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GOD´┐ŻA SOFTER, GENTLER VERSION

From the Cyber Rav--  Rabbi Rafi Rank
rafirank@mjc.org

Rabbi Rafi Rank

When retelling the biblical stories to our children, we sometimes leave out a few critical details.  My Nursery School director, whom I trust in all these matters, reminds me each year that when telling the tale of Esther, nobody dies.  When it comes to the story of Noah, our bowdlerized Bible becomes even more extreme.  This is a story about the end of the world due to widespread corruption and perversity, and yet we have the kids gleefully singing—

The Lord said to Noah, “There’s gonna be a floody, floody” x2

Get those children, out of the muddy, muddy

Children of the Lord

You probably know this song and if you don’t, you should feel no compunction to actually learn it, but think about how different our biblical ancestors understood the story of the flood.  A flood, as the Katrina/New Orleans experience proved so painfully, can be utterly devastating.  Our biblical forebears envision Noah’s flood as capable of not wiping out merely a community or a city, but the entire world.  More frightening still is a catastrophe perpetrated by this so-called loving God to whom we pray and depend on for all of our blessings.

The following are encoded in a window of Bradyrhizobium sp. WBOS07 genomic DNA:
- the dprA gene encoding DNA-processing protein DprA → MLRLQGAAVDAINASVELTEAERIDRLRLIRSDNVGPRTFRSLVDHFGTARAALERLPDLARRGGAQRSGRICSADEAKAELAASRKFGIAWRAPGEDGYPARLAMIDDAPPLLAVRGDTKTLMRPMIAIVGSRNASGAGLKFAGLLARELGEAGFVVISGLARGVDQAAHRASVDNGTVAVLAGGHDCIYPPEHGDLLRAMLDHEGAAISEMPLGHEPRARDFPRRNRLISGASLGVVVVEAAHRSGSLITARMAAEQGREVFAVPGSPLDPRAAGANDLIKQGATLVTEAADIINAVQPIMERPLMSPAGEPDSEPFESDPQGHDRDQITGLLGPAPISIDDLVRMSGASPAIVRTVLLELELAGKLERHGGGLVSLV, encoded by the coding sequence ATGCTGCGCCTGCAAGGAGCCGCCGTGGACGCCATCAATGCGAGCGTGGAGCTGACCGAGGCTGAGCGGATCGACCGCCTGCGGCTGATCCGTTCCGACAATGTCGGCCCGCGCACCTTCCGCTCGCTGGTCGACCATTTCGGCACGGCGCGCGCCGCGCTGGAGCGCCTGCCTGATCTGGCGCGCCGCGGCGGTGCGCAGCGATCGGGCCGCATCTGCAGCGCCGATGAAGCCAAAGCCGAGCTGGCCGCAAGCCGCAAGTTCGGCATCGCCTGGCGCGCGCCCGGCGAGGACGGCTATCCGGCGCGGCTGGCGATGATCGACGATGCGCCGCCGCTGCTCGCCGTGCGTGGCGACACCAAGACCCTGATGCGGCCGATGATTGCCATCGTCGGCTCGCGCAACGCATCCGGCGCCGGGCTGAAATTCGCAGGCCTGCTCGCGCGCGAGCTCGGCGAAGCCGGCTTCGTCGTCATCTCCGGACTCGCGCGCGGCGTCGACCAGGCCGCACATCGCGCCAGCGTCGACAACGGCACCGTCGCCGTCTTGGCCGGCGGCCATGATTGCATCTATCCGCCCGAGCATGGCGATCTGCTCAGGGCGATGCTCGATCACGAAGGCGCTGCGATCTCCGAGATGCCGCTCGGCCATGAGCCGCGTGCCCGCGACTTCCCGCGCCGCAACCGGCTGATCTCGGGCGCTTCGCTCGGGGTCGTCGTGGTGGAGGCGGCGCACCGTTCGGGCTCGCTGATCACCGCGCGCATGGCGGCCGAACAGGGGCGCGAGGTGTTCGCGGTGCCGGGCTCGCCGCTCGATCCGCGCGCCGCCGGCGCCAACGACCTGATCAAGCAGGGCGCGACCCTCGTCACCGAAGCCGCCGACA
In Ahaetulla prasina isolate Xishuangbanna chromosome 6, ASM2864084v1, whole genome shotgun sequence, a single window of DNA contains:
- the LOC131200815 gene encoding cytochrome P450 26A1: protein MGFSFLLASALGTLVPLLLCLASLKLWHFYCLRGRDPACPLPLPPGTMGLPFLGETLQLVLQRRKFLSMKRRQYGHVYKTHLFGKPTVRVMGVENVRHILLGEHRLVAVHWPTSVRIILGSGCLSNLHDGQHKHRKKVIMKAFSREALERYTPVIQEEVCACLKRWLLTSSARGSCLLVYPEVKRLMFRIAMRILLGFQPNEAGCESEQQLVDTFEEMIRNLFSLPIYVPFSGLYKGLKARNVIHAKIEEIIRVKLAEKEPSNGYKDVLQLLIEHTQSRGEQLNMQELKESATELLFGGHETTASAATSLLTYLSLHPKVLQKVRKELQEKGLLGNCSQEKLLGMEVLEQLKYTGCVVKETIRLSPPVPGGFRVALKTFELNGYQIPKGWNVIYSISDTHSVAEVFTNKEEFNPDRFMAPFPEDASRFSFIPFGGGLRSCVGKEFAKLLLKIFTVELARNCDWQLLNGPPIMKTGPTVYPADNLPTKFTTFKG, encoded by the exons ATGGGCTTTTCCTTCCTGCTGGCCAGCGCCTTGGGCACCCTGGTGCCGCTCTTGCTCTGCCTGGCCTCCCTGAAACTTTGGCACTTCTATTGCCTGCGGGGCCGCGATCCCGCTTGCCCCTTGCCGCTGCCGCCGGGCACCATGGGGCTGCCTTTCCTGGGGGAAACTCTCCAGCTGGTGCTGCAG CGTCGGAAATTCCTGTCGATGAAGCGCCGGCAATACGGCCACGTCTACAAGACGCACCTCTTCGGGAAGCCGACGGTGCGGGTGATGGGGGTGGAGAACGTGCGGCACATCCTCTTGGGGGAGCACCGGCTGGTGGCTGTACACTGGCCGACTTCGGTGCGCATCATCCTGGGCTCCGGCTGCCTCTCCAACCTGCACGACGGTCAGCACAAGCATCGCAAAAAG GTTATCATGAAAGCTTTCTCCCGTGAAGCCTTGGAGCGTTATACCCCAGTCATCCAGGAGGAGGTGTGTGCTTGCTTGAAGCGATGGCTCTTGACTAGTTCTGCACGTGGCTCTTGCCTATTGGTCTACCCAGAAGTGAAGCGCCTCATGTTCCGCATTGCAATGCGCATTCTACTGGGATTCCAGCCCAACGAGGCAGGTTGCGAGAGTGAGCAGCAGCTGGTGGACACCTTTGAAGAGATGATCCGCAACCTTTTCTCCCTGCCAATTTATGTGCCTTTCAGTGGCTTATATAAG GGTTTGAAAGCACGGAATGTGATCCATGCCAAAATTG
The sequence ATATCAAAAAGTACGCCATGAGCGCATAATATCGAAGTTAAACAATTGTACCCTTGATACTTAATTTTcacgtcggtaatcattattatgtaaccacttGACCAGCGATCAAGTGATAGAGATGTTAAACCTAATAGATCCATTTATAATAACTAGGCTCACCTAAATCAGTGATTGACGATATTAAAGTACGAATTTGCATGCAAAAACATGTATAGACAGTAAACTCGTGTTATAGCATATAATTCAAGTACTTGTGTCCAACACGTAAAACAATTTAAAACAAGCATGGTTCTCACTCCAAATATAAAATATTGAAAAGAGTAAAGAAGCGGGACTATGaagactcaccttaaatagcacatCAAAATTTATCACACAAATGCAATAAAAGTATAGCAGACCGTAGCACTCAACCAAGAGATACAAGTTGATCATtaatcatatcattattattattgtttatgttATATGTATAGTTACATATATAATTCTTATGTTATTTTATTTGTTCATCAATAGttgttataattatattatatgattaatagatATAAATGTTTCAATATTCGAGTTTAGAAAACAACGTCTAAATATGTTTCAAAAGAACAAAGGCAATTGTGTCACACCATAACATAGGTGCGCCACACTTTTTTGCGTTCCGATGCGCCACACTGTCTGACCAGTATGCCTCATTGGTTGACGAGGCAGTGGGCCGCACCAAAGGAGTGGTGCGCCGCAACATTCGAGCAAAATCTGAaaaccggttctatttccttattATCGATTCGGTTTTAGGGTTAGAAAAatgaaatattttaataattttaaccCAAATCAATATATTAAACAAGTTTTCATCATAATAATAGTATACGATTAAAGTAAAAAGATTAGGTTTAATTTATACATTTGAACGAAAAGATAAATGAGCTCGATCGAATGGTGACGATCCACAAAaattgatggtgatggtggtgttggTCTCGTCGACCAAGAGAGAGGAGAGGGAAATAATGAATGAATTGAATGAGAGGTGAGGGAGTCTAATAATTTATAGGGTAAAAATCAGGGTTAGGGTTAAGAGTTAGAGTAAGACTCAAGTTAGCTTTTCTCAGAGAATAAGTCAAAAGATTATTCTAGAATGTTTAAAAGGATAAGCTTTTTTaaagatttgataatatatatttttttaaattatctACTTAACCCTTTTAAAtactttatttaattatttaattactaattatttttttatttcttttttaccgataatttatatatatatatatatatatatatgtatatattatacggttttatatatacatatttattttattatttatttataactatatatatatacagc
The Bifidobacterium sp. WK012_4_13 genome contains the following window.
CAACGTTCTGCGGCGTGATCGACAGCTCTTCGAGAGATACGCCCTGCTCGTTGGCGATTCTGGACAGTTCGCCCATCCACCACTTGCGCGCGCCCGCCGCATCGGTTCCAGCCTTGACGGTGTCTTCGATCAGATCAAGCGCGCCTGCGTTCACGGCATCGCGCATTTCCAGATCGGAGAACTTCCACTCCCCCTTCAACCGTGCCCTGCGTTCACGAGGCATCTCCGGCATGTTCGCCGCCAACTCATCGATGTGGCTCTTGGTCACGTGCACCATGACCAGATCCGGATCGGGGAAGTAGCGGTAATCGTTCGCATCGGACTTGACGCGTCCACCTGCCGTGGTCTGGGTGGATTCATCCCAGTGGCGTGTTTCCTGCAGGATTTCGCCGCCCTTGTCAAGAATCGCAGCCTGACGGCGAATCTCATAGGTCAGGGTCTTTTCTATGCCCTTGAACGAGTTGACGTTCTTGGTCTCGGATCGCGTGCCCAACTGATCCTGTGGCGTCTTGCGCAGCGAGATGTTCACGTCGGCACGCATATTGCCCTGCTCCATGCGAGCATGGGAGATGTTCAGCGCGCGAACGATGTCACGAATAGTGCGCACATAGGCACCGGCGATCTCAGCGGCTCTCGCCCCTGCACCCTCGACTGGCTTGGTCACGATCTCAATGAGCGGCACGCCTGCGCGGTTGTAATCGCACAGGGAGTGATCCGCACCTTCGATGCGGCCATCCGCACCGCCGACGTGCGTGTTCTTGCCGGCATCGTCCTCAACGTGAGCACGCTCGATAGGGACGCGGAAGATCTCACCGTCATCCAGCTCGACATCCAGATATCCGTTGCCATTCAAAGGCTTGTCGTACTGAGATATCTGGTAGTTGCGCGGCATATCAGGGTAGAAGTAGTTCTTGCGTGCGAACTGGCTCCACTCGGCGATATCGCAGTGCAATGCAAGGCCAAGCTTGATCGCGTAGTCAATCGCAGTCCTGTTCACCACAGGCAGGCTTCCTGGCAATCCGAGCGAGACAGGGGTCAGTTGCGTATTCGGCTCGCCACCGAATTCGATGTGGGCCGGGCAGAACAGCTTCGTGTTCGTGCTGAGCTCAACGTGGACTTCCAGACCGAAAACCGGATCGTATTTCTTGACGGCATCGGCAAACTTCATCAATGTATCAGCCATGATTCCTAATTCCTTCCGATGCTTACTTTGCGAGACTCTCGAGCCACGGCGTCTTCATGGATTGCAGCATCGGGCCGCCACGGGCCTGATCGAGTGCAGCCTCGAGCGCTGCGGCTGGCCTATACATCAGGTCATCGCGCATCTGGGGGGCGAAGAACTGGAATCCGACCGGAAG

The rabbis, too, struggled to reconcile the harshness of God’s actions with His alleged loving nature.  Because they subscribed to a more compassionate God, they used their midrashic imaginations to clean up the story. 

The building of an ark to hold representatives of all the animal and bird species was a project of no small substance.  According to tradition, it took Noah 120 years to build it.  Ouch!  Couldn’t God have conceived of a more cost effective vehicle for salvation?  He could have, the rabbis thought, but didn’t want to.  To the contrary, He wanted Noah building this ark in his front yard so family, friends, and neighbors passing by would stop and ask, “What are you doing?”  Noah could then warn people about the impending flood and urge them to repent.  Should they repent, God would quickly suspend the whole wipe-out-humanity project.

Sad for the people of the world, Noah’s message was ignored.  But the rabbis teach us that their fate was tied up not so much in God’s wrath as it was in their own stubborn perversity.  When we ignore the truth and trample on all principles of fairness, we don’t need a divine flood to ruin us—we destroy ourselves.  Have we learned a lesson from the Bible’s story of the flood?  I hope so--

The sun came out and dried up the landy, landy x2

Everything was fine and dandy, dandy

Children of the Lord.

That’s the children’s version.  Our version of the story is yet to be written and forever rests in the choices humanity makes.

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